kaigou: Roy Mustang, pondering mid-read. (1 pondering)
[personal profile] kaigou
[personal profile] rushthatspeaks did a review of The National Uncanny: Indian Ghosts and American Subjects by Renée L. Bergland. I am so getting a copy of this, but in the meantime, if you have any interest in pop culture, ghosts, cross-culture ghosts, American History vs Indigenous peoples, and so on (and I daresay the metaphor could easily be extended to the centuries of being haunted by our past as a slave-owning country, as well), at the very least, read the review.

From the Amazon description:
Although spectral Indians appear with startling frequency in US literary works, until now the implications of describing them as ghosts have not been thoroughly investigated. In the first years of nationhood, Philip Freneau and Sarah Wentworth Morton peopled their works with Indian phantoms, as did Charles Brocken Brown, Washington Irving, Samuel Woodworth, Lydia Maria Child, James Fenimore Cooper, William Apess, Nathaniel Hawthorne, and others who followed. During the late 19th and early 20th centuries, Native American ghosts figured prominently in speeches attributed to Chief Seattle, Black Elk, and Kicking Bear. Today, Stephen King and Leslie Marmon Silko plot best-selling novels around ghostly Indians and haunted Indian burial grounds.

Renee L. Bergland argues that representing Indians as ghosts internalizes them as ghostly figures within the white imagination. Spectralization allows white Americans to construct a concept of American nationhood haunted by Native Americans, in which Indians become sharers in an idealized national imagination. However, the problems of spectralization are clear, since the discourse questions the very nationalism it constructs. Indians who are transformed into ghosts cannot be buried or evaded, and the specter of their forced disappearance haunts the American imagination. Indian ghosts personify national guilt and horror, as well as national pride and pleasure. Bergland tells the story of a terrifying and triumphant American aesthetic that repeatedly transforms horror into glory, national dishonor into national pride.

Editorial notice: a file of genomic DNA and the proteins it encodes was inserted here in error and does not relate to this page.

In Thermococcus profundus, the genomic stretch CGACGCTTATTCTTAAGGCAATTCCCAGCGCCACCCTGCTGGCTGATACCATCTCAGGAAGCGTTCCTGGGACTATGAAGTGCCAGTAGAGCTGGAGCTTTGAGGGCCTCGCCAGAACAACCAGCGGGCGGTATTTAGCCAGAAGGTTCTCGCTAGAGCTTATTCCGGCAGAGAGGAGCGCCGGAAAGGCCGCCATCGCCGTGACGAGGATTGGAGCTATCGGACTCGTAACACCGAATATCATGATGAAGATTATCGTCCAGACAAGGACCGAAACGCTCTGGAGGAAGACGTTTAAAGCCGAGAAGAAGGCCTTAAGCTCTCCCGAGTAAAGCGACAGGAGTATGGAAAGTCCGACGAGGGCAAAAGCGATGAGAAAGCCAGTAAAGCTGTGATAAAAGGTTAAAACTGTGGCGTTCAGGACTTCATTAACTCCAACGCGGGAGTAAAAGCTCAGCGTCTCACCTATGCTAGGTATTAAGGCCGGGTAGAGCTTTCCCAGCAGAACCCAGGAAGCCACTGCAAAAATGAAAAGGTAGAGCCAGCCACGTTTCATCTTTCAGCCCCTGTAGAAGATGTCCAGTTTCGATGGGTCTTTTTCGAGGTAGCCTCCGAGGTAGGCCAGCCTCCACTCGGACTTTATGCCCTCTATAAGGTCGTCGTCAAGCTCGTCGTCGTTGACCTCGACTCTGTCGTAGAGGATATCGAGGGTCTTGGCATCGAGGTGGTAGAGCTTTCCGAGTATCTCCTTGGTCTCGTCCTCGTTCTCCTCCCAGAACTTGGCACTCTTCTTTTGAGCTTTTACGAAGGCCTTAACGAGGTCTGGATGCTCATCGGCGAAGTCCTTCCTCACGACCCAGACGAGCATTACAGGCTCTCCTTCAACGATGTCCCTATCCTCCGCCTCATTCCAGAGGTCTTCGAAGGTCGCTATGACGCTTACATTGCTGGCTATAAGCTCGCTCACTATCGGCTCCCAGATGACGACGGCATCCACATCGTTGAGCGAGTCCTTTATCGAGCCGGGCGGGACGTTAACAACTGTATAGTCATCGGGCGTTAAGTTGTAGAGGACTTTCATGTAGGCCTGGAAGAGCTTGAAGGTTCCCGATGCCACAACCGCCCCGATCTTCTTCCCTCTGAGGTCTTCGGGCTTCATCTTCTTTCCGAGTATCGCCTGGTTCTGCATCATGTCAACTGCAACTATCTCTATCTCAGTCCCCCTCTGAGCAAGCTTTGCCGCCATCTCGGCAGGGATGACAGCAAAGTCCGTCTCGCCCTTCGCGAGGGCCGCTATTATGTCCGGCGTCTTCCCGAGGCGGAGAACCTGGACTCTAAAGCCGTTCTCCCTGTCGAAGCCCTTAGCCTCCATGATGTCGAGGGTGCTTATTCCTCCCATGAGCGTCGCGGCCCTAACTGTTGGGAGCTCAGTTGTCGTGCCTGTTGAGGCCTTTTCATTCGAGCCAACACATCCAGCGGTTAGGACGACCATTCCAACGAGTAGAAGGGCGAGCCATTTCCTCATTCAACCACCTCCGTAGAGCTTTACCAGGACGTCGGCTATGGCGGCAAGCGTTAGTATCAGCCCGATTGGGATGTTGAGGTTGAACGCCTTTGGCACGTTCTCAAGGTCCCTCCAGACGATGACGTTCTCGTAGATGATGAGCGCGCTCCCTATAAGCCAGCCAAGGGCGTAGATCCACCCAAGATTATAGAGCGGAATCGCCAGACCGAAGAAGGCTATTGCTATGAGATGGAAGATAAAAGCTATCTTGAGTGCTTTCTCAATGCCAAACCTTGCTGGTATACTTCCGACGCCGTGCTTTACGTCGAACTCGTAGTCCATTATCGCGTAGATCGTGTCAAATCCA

And a bit of quote from Rushthatspeaks:

Why the change in the American ghost [from the European ghost]? Well, partly because of the rise of the modern scientific method, and the development of ways to test the empirical validity of the supernatural. And partly because colonists in the Americas could not take their ancestors with them, moving from a built-up landscape full of folklore and traditions they understood to a landscape they could not see as fully settled, full of folklore and traditions they did not know. And partly because of the rise of interiority and subjectivity as useful societal concepts, and the intersection of interiority and subjectivity with the newly-minted American Dream. Bergland is literally the first writer I have seen mention that the United States began as a colonized country and became a colonial power, and that the second required systematic repression of the knowledge of what it had been like to be the first.


In short, ghosts represent that which has been forgotten/ignored (ie a crime), and call out for justice -- and the American history is one long history of injustices, so it's no surprise we'd have a ton of ghosts. The crux lays in the fact that a lot of our ghosts are still also very much alive, too, where the crime lies in actively repressing a past (and ongoing injustice).

I can't explain it all that well, but there's much food for thought. So first go read the review and then go buy the book.
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kaigou: this is what I do, darling (Default)
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to remember

"When you make the finding yourself— even if you're the last person on Earth to see the light— you'll never forget it." —Carl Sagan

October 2016

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